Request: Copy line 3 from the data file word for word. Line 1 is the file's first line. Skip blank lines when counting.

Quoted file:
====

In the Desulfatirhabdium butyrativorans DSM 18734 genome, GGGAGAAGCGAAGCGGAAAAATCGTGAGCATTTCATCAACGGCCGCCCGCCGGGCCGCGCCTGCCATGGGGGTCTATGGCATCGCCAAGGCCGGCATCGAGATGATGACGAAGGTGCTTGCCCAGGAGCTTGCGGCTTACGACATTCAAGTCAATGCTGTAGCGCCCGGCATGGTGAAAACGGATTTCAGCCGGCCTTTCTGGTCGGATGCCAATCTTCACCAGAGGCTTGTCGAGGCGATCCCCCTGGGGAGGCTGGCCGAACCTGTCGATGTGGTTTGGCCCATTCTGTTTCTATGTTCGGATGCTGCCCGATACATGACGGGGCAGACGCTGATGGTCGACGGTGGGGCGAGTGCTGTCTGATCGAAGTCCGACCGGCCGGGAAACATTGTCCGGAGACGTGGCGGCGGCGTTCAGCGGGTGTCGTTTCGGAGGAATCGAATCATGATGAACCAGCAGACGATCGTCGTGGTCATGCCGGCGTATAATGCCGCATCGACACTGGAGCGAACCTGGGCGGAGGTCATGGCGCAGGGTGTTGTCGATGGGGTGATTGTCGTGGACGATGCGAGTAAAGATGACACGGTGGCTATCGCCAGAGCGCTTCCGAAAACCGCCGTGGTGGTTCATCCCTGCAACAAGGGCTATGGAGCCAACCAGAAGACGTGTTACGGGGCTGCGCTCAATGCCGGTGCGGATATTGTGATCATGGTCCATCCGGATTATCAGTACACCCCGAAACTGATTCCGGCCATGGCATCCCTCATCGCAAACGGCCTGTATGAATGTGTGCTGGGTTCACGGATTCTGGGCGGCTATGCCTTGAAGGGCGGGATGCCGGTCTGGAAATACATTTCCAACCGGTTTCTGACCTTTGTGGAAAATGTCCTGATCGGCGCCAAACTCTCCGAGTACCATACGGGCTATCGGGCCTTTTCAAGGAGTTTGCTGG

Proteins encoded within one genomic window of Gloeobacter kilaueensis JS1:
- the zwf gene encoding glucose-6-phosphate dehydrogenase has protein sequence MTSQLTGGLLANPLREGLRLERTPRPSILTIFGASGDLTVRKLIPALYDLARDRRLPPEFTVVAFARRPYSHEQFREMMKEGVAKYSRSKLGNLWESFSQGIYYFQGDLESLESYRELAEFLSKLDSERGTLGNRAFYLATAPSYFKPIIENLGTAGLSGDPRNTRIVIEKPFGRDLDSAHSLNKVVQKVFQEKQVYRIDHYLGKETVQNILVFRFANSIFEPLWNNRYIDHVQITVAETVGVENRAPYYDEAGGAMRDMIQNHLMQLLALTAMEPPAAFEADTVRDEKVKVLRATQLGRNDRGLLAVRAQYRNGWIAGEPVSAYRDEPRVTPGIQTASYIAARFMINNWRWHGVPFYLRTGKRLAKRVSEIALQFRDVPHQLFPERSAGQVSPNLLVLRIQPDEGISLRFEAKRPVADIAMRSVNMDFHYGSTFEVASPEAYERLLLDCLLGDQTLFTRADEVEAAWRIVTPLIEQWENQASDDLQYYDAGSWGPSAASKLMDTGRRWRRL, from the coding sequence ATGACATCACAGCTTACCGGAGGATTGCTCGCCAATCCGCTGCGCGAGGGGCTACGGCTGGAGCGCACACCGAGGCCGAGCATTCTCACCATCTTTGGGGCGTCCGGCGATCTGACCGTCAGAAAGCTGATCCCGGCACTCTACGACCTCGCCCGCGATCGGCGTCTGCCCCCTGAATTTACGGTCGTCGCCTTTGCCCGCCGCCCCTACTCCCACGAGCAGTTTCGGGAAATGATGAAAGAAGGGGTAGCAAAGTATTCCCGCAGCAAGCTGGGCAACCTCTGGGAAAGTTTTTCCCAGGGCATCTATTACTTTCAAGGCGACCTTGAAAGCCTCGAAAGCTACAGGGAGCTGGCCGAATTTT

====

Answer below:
- the zwf gene encoding glucose-6-phosphate dehydrogenase has protein sequence MTSQLTGGLLANPLREGLRLERTPRPSILTIFGASGDLTVRKLIPALYDLARDRRLPPEFTVVAFARRPYSHEQFREMMKEGVAKYSRSKLGNLWESFSQGIYYFQGDLESLESYRELAEFLSKLDSERGTLGNRAFYLATAPSYFKPIIENLGTAGLSGDPRNTRIVIEKPFGRDLDSAHSLNKVVQKVFQEKQVYRIDHYLGKETVQNILVFRFANSIFEPLWNNRYIDHVQITVAETVGVENRAPYYDEAGGAMRDMIQNHLMQLLALTAMEPPAAFEADTVRDEKVKVLRATQLGRNDRGLLAVRAQYRNGWIAGEPVSAYRDEPRVTPGIQTASYIAARFMINNWRWHGVPFYLRTGKRLAKRVSEIALQFRDVPHQLFPERSAGQVSPNLLVLRIQPDEGISLRFEAKRPVADIAMRSVNMDFHYGSTFEVASPEAYERLLLDCLLGDQTLFTRADEVEAAWRIVTPLIEQWENQASDDLQYYDAGSWGPSAASKLMDTGRRWRRL, from the coding sequence ATGACATCACAGCTTACCGGAGGATTGCTCGCCAATCCGCTGCGCGAGGGGCTACGGCTGGAGCGCACACCGAGGCCGAGCATTCTCACCATCTTTGGGGCGTCCGGCGATCTGACCGTCAGAAAGCTGATCCCGGCACTCTACGACCTCGCCCGCGATCGGCGTCTGCCCCCTGAATTTACGGTCGTCGCCTTTGCCCGCCGCCCCTACTCCCACGAGCAGTTTCGGGAAATGATGAAAGAAGGGGTAGCAAAGTATTCCCGCAGCAAGCTGGGCAACCTCTGGGAAAGTTTTTCCCAGGGCATCTATTACTTTCAAGGCGACCTTGAAAGCCTCGAAAGCTACAGGGAGCTGGCCGAATTTT